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Walk This Way – Your Health Will Benefit

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Walk This Way – Your Health Will Benefit

Walk This Way – Your Health Will Benefit

April 21, 2006
By: Jean Johnson for Knee1 Walking works, says the U.S. Surgeon General. A minimum of 30 minutes of brisk walking for at least five days a week makes for all around better health. Indeed, not only the Surgeon General but also the chairman of the President’s Council on Physical Fitness and Sports, Lynn C. Swann, is making a plea to the American people to do their part in stemming the nation’s overweight and obesity epidemic.
Take Action
Plan for the Pay-offs of Walking

Give Yourself an Internal Reward: After walking, take a few minutes to sit down and relax. Think about the good feelings exercise gives you, and reflect on what you’ve accomplished. This type of internal reward can help you make a long-term commitment to regular walking.

Give Yourself an External Reward: Walking shoes and togs, a new jacket, a portable radio or CD player with earphones. When you see them, you’ll want to keep walking.

Have a goal: Shoot for six weeks of walking and chart your progress.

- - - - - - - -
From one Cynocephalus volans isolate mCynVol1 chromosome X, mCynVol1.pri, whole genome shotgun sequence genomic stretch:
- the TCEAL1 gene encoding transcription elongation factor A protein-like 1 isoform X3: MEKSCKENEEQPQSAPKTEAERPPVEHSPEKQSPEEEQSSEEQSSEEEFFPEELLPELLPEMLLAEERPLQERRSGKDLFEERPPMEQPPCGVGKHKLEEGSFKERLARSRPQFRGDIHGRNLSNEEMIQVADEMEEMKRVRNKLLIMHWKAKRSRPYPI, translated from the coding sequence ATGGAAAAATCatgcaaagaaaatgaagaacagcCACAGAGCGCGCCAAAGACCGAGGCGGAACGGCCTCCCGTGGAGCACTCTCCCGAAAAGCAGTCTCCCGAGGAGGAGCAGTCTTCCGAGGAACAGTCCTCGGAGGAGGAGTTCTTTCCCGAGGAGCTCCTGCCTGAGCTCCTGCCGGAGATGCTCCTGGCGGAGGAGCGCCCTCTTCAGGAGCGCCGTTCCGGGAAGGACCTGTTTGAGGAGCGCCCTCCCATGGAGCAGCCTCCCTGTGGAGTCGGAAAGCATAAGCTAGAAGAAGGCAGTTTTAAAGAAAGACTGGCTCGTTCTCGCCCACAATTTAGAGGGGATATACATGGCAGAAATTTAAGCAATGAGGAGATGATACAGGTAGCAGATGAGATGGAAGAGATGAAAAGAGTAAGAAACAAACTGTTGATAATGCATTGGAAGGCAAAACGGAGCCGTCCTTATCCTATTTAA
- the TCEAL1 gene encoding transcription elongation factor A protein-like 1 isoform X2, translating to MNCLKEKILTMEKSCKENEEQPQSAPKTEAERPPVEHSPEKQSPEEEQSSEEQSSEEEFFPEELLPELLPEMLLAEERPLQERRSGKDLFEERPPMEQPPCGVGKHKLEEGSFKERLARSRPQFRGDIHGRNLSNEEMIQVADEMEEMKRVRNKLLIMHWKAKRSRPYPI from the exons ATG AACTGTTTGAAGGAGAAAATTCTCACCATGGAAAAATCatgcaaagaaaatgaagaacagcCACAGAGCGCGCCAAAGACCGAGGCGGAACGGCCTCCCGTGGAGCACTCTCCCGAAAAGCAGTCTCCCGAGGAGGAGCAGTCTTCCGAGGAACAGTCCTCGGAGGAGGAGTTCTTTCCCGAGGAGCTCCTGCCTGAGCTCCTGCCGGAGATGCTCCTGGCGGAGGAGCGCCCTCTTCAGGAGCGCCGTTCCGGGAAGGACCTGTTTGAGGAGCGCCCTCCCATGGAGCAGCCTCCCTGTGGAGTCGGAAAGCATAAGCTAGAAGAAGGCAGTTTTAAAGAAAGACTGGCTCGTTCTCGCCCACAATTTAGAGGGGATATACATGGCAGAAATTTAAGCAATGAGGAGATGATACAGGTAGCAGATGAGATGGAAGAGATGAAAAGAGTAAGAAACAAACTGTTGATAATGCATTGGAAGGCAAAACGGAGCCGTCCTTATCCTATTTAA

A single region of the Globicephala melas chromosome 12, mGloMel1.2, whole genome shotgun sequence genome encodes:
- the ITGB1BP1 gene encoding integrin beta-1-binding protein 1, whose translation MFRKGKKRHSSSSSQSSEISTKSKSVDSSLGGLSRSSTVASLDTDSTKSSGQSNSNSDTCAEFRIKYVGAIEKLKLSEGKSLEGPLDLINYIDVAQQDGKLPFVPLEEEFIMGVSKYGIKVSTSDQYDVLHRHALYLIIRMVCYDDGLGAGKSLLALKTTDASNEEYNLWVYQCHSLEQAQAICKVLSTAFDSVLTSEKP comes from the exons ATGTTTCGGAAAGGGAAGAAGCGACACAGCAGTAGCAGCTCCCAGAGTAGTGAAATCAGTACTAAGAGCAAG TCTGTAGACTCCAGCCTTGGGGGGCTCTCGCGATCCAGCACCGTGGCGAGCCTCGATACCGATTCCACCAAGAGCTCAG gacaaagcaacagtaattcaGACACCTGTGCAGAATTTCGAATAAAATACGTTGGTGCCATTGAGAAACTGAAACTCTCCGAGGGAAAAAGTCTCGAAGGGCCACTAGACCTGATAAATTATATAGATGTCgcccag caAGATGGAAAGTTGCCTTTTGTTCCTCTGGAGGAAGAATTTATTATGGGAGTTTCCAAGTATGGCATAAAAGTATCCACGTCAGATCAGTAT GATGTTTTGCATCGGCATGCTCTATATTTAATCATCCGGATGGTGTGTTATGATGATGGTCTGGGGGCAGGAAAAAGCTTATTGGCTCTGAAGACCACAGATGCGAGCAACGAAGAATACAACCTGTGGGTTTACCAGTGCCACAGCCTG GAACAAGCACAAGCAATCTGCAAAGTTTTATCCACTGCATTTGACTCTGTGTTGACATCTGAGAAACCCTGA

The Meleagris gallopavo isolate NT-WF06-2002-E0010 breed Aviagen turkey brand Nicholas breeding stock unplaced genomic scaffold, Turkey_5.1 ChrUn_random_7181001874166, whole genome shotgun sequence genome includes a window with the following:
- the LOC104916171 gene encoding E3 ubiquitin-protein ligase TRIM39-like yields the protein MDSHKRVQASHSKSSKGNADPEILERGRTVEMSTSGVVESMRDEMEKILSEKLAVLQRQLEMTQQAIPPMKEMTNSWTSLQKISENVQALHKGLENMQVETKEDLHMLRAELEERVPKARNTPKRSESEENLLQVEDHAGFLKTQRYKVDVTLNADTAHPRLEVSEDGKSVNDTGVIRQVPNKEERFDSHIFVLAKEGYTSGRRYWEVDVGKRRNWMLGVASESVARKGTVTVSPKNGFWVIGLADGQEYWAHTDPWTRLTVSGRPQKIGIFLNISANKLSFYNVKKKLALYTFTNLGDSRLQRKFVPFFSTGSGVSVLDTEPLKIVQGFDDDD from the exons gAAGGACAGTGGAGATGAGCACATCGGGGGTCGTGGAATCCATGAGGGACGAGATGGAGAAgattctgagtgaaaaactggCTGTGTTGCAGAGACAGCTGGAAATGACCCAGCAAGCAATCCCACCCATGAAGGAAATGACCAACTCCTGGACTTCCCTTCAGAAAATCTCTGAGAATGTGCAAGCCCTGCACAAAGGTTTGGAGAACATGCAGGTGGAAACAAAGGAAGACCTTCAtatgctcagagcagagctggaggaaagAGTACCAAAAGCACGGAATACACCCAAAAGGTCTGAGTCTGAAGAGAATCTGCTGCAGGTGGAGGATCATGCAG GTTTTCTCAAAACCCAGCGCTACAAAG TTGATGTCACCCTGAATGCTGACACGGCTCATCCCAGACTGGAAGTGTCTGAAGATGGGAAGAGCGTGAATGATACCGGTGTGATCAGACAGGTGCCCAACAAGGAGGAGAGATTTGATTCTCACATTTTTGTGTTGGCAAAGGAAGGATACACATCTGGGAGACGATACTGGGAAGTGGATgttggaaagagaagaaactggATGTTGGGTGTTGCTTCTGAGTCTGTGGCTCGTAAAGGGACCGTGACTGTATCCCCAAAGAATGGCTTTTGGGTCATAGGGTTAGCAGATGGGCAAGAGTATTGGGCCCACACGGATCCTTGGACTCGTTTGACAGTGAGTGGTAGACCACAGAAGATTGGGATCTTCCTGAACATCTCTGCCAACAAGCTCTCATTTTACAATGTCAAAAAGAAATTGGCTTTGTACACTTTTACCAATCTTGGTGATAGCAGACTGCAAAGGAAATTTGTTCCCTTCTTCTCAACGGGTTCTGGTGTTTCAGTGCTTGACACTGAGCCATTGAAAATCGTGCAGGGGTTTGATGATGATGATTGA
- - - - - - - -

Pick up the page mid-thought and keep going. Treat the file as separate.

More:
“What if there were a drug that helped reduce the risk of developing or dying from heart disease, stroke, high blood pressure, type 2 diabetes, colon cancer, osteoporosis, arthritis, depression and anxiety?” Swann said in 2004 testimony before the Senate Committee on Health, Education, Labor and Pensions. “We’d probably demand that it be put in the public water supply. Everyone would clamor to have access to this magic pill.” But, says Swann, the answer is simple and within our grasp; walking will do the trick. Knee, hip, and ankle joints will stay in motion and preventable cardiovascular health problems will decrease. More, we’ll all blow off some of the anxiety-producing stress that modern life creates. Just 30 minutes walking at least five times a week, is what Swann is calling for. Try a Pedometer Get a pedometer if you’re a gadget-geek or want a scientific approach to changing your activity habits. Ten thousand steps daily is another way to measure getting the recommended activity. By wearing a pedometer, people who can’t get in 30 minutes at a shot, can track their overall steps over the course of the day – and gradually increase their targets from their own personal baseline starting points. The small devices clip onto a belt or waistband where silently and unobtrusively, they stick with a person through thick and thin while they rack up their numbers. Data junkies can even download week by week forms to measure their progress from the federal government’s Walking Works Web site. Before rushing out to buy a pedometer, though, know that the prices range from inexpensive models to state-of-the-art types available on the Web from various supply houses. According to David Bassett, Ph.D. of the University of Tennessee, “The pedometers sold at Wal-Mart, Target, et cetera tend to be of lesser quality.” Bassett ranks pedometers into five tiers and noted that “The fourth and fifth-tier pedometers are not really ones I’d recommend.” He added that research showed that the cheapest pedometers that are sometimes given away for free can miscount the number of steps the wearer takes by as much as 25 percent or more. That said Lauren Howard, of Milwaukee, Ore., wears a $30 pedometer that he swears by. “I’m not too much into the science of all this,” he said, “but my sister got this pedometer at a weight loss clinic. Her program sort of fizzled so she gave the counter to me. It’s helped me get going more, it really has. I have a desk job, and I used to just get on a treadmill for 25 minutes and then do some weights for another 10. I figured that was enough for the day. “What I found was that I was only getting about 5,000 steps,” Howard said. “So I started making an effort to go for a walk in the evenings. Over to the neighborhood library and to the store. That sort of thing since I tend to be goal-oriented. Then again, sometimes I just go out around the neighborhood after dinner. I got so I really wanted to see that figure over 10,000 – since my longer-term goal is 15,000. Also, on days when I was more active cleaning the house or working in the yard, I got credit for that and could slack off at night.” Howard laughs and runs a hand through his sandy hair. “Just listening to myself I sound like such a city nerd. But I sure feel better, so I’m not going to start second guessing the routine. I read somewhere that now that we’re off the farm, we really do have to approach getting enough activity in a fairly circumscribed way. It’s just not automatic any more.” Getting Started The President’s Council on Physical Fitness and Sports warns that those who have health conditions or who have not been physically active for years – especially men over 40 and women over 50 – should talk to their physicians before turning over a new leaf and making a commitment to increased activity. Warm-ups and cool-downs are important as well to reduce stress on the heart and muscles. Also drinking plenty of water before, during and after walking keeps the body well hydrated. With the above recommendations in place, those interested in getting some walking into their lives need just abide by a few guidelines. The rule of thumb for average adults in relatively good physical condition is 10,000 steps a day for long-term health and reduced chronic disease susceptibility. For those trying to loose weight and keep it off, 12,000 to 15,000 steps daily is the target. Finally, people interested in enhancing cardiac function to build aerobic fitness are advised to pick up the pace for 3,000 of their daily steps. The After Dinner Walk The government’s program on fitness, called Walking Works, singles out the after dinner walk as a great way to get the whole family moving. “I remember one colleague of mine back when I worked at the bank,” said Eleanor Bartels of Seattle, Wash. “She jogged every night after work. I admired her, but I just could never get myself going. I think one of the reasons was my family never did anything like that. Once she and I were talking, and she told me how her parents who were ranchers in Colorado always took a walk after dinner. She had good role models.” Bartels explains that she’s still trying to get herself to take a walk in the evenings. “I make it out sometimes, but not very often. Now that I’ve talked about it a little, who knows I might go out tonight now that the worse of the winter weather’s behind us.” Motivation and Rewards Like Bartels notes, cultivating any new habit takes some doing. The Walking Works literature has an answer for this as well. Keep a log, it says, so that you will have tangible proof of your efforts. Also, avoid “all or nothing” thinking and simply do what you can as the days go by. Additionally, Walking Works had one particularly good piece of advice that we at Knee1 had not seen before. After you finish your walk and record your steps, “take a few minutes to sit down and relax. Think about the good feelings exercise gives you, and reflect on what you’ve accomplished. This type of internal reward can help you make a long-term commitment to regular walking.” External rewards are more commonly suggested and play a part in developing new habits as well. In this case, a new pair of walking shoes, a jacket or comfortable clothes might serve as inspiration. If kids – even big ‘kids’ – are involved, a special weekend excursion to the ice rink or beach could be the payoff. Walking Works also points out that children need 60 minutes daily, twice that of adults. Youth who want to make a commitment and walk 60 minutes a day, five days a week for six weeks running are eligible to receive a Presidential Active Lifestyle Award. (Also at the Walking Works Web site.) Feeling Groovy In addition to the obvious and well-known physical benefits, according to the Walk Works folks, walking and being more active “helps you maintain a positive mental outlook to avoid depression and anxiety.” “I’ll second that. I feel great when I go for a walk,” said Tish Mendoza of Gresham, Ore., laughing. “What’s amazing to me is how quickly I forget. I’ll go out and say ‘this is so wonderful, I’m going to do it every single day.’ Then the next evening will come, and I’ll be so tired from work. Half the time I don’t even remember that taking a walk is an option. And when I do, I will often just blow it off.” Ready, Set, Go Like Bartels, Mendoza is inspired by all the attention from the President’s Council. “I’m going to really do it this time. I like the idea of six weeks. Of going for a goal. So my pledge is to get my pedometer clipped on every morning like I have not been doing.” Mendoza laughs some more. “And then I’m going to have my goal set for 10,000 steps including 3,000 fast ones five days week for six weeks. If I do that, I’m going to take myself to the beach for the weekend. I promise.”